We want to hear more about you, though! And we’re sure that you all are curious about each other. So, there are two main ways we’ll be in touch…

First, Jeff and I will be calling all of you in the next couple of days (Long Yun is still in China). We just want to start to get to know each other, discuss a few pre-course details, and answer any of your questions. If you haven’t heard from one of us already, you will before Thursday (6/13). If there are times that are particularly good/bad for us to call, send us an email and let us know.

Second, introduce yourselves here on the Yak Yak! We encourage you to use it to tell everyone a bit about yourself and to begin to discuss your ideas/hopes/goals/etc. for your course. Use this as a forum to learn about each other so we can hit the ground running when we meet in person. Make your introduction letter your own, but here are a few prompts below to get you started – take some, leave some, whatever works.
  • where are you from? where do you live now?
  • what are you passionate about?
  • why China?
  • what are you interested in (academically and otherwise)?
  • why do you travel (see attached PDF – an essay by Pico Iyer)?
  • what should we all know about your style of working in groups?
  • what are you looking forward to?
  • what are you nervous about?
  • what’s your favorite meal?
Stay tuned to the Yak Yak, as we’ll be posting a few more times as we get closer to our departure. We’ll touch base with you all via phone soon, but please (!) do not hesitate to call or email us (either before or after we talk) with any questions, thoughts, concerns, or whatever, no matter how big or small. We’re here for you! All the best, Trevor, on behalf of all of us (Trevor, Jeff, Long Yun) P.S.: Remember to read the essay by Pico Iyer attached as a PDF here. It's a great piece that's pretty near-and-dear to the heart of Dragons' courses and the style in which we travel.   Be in touch! Trevor: tgagelee@gmail.com 860-983-7134 Jeff: jeff.eisenbraun@gmail.com Long Yun: longyun8535@gmail.com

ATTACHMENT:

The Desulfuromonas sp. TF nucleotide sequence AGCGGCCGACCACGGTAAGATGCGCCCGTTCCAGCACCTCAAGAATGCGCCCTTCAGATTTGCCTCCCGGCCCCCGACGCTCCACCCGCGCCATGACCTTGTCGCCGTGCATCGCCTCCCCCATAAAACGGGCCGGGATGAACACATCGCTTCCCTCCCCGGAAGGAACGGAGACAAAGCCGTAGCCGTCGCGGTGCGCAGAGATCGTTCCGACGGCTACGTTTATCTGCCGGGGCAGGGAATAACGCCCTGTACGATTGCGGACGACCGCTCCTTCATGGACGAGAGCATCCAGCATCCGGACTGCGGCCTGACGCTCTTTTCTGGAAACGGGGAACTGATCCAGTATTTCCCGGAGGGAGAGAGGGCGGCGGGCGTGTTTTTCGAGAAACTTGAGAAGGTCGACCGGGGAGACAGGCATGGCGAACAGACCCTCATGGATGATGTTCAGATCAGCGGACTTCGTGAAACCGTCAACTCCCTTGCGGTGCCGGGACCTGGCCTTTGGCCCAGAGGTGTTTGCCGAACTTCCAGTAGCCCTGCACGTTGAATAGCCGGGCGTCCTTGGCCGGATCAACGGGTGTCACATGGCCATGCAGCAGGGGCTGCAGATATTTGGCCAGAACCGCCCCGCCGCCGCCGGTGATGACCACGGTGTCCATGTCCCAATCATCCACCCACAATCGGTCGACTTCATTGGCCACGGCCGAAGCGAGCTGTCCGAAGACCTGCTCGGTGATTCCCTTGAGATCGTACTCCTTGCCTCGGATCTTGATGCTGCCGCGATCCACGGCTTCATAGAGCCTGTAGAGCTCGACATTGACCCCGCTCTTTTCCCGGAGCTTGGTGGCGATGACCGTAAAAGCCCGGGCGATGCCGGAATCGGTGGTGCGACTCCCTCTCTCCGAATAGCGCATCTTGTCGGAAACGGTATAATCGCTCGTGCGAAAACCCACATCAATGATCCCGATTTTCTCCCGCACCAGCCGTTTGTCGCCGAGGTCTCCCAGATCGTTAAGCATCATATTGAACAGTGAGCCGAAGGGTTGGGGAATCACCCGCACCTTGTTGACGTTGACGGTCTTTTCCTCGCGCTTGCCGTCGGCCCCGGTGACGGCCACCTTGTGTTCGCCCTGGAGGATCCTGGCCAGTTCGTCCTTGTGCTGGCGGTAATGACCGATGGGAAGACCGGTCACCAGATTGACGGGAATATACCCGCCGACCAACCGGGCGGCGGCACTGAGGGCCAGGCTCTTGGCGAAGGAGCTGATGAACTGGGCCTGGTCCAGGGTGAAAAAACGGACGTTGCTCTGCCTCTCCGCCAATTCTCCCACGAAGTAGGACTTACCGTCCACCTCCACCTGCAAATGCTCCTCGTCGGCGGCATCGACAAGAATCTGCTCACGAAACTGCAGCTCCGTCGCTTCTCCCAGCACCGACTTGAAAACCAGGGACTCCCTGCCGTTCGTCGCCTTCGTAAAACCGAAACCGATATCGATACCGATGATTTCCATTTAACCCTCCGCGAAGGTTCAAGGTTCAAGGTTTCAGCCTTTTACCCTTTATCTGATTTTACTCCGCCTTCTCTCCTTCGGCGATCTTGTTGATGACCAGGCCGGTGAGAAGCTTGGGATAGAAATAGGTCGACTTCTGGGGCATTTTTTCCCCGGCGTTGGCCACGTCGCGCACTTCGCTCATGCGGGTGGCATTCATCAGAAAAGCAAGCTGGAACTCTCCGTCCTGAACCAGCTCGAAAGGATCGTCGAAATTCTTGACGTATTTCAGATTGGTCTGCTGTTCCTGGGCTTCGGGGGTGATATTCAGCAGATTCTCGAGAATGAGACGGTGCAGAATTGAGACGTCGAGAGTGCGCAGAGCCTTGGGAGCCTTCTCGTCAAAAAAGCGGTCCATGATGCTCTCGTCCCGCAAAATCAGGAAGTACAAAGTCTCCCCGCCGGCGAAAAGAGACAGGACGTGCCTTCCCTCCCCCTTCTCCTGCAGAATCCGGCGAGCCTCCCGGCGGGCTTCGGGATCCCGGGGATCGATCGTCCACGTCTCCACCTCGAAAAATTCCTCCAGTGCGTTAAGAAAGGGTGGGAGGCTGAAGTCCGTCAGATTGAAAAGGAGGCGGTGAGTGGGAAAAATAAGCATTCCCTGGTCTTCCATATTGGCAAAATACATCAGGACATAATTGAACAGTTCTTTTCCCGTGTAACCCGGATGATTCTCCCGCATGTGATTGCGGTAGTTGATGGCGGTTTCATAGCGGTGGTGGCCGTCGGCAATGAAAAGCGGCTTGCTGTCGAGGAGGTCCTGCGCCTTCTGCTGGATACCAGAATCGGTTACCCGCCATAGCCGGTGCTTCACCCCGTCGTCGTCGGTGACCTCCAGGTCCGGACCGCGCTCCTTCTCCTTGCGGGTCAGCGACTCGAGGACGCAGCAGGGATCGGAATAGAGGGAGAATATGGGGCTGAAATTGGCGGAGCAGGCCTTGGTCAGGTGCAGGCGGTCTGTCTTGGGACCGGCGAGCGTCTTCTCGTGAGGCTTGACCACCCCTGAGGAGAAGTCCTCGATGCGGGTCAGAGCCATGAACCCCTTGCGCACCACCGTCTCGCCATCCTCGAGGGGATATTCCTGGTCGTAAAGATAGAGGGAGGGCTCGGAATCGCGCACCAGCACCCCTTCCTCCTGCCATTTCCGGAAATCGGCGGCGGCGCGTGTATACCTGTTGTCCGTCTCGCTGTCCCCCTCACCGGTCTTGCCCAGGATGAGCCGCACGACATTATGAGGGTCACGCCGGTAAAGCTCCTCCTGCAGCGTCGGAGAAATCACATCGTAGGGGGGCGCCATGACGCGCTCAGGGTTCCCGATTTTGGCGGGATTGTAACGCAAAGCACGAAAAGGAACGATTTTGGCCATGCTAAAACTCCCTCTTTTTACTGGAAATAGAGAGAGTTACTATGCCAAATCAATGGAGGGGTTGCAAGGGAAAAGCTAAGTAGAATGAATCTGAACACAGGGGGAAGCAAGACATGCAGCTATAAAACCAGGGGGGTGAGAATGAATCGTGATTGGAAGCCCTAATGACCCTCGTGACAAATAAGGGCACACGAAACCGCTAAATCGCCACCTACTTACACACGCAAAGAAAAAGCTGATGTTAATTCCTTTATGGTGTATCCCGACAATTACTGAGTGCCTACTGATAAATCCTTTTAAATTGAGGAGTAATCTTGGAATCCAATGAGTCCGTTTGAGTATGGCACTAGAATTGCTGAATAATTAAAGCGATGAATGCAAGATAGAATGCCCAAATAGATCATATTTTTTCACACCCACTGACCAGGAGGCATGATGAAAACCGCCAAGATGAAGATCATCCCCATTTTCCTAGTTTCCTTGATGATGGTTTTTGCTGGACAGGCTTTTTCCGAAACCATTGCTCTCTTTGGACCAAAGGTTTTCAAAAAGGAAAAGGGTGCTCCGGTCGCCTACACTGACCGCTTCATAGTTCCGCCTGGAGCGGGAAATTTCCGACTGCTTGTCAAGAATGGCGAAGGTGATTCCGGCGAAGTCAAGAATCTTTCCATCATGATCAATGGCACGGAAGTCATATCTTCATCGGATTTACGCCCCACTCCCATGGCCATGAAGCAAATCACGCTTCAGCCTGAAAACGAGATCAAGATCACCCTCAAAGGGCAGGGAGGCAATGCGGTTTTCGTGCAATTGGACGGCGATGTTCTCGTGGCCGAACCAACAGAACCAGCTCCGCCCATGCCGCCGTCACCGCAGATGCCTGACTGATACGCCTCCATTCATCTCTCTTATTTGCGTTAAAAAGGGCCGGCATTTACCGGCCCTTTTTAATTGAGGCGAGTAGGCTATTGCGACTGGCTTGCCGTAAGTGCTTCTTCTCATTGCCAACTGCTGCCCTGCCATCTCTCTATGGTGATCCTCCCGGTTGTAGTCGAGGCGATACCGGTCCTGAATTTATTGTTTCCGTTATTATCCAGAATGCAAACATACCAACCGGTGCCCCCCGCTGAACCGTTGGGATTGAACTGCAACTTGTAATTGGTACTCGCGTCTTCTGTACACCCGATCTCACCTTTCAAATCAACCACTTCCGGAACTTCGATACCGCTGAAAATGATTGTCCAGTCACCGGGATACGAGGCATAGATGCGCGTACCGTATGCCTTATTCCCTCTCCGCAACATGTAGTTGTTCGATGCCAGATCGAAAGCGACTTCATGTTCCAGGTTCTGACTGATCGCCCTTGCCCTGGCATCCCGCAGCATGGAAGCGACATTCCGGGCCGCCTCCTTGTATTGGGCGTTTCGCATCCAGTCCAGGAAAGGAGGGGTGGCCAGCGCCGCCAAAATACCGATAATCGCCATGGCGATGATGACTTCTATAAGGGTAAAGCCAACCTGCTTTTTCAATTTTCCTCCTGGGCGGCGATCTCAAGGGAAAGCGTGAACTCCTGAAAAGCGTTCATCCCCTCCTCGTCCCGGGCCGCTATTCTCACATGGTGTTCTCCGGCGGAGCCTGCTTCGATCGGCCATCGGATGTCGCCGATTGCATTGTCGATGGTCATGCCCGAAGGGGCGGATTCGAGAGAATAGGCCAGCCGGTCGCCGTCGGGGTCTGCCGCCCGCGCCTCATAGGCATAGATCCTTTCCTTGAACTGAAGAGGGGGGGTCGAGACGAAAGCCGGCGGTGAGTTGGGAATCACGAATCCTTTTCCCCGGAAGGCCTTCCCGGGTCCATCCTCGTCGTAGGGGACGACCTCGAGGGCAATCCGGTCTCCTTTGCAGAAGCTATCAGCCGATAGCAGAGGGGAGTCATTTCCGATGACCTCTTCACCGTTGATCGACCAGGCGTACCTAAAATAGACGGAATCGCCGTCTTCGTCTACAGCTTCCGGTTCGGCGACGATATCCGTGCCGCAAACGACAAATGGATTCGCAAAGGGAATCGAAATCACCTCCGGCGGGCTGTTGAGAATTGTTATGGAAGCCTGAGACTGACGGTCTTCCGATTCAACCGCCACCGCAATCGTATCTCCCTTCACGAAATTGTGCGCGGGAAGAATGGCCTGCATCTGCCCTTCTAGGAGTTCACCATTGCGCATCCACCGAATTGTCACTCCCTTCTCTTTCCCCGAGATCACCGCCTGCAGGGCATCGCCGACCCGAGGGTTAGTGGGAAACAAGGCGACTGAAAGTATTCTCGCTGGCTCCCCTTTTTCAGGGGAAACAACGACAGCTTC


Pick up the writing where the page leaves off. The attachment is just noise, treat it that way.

Attached Documents

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China Language 4-week B

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Introductions?

Instructor Team,China Language 4-week B

Description

Dear all, I hope this note finds you well, relaxed, and getting more and more excited for our impending journey. We instructors recently received your information (applications, interview notes, etc.), so we’ve begun to get a sense you all. It’s clear that you’re a smart, fun, and dynamic group. You should all be looking forward […]

Posted On

06/10/13

Author

Instructor Team

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    [post_date] => 2013-06-07 18:20:09
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    [post_content] => Dear Dragons Students & Parents 2013,

Your journey is right around the corner! This note is full of important reminders. Please take the time to thoroughly read this letter detailing your final departure instructions, as well as your Course Preparation Manual and Parent Support Kit.

And some advice: you may have heard about Where There Be Dragons from others. If possible, set aside those predictions and descriptions. The experience varies from person to person, and from journey to journey. We have never had a group like yours. So, please, allow yourself to be known. Getting to that point may require some courage. We all have our own ways of letting ourselves be known: some will plunge right in, energized by the group experience; others will be more comfortable listening and getting to know others one-on-one. Discovering the best ways of letting others know you will be an important part of your adventure. For now, take the time to relax, read through this letter, and get prepared. We can’t wait to meet you.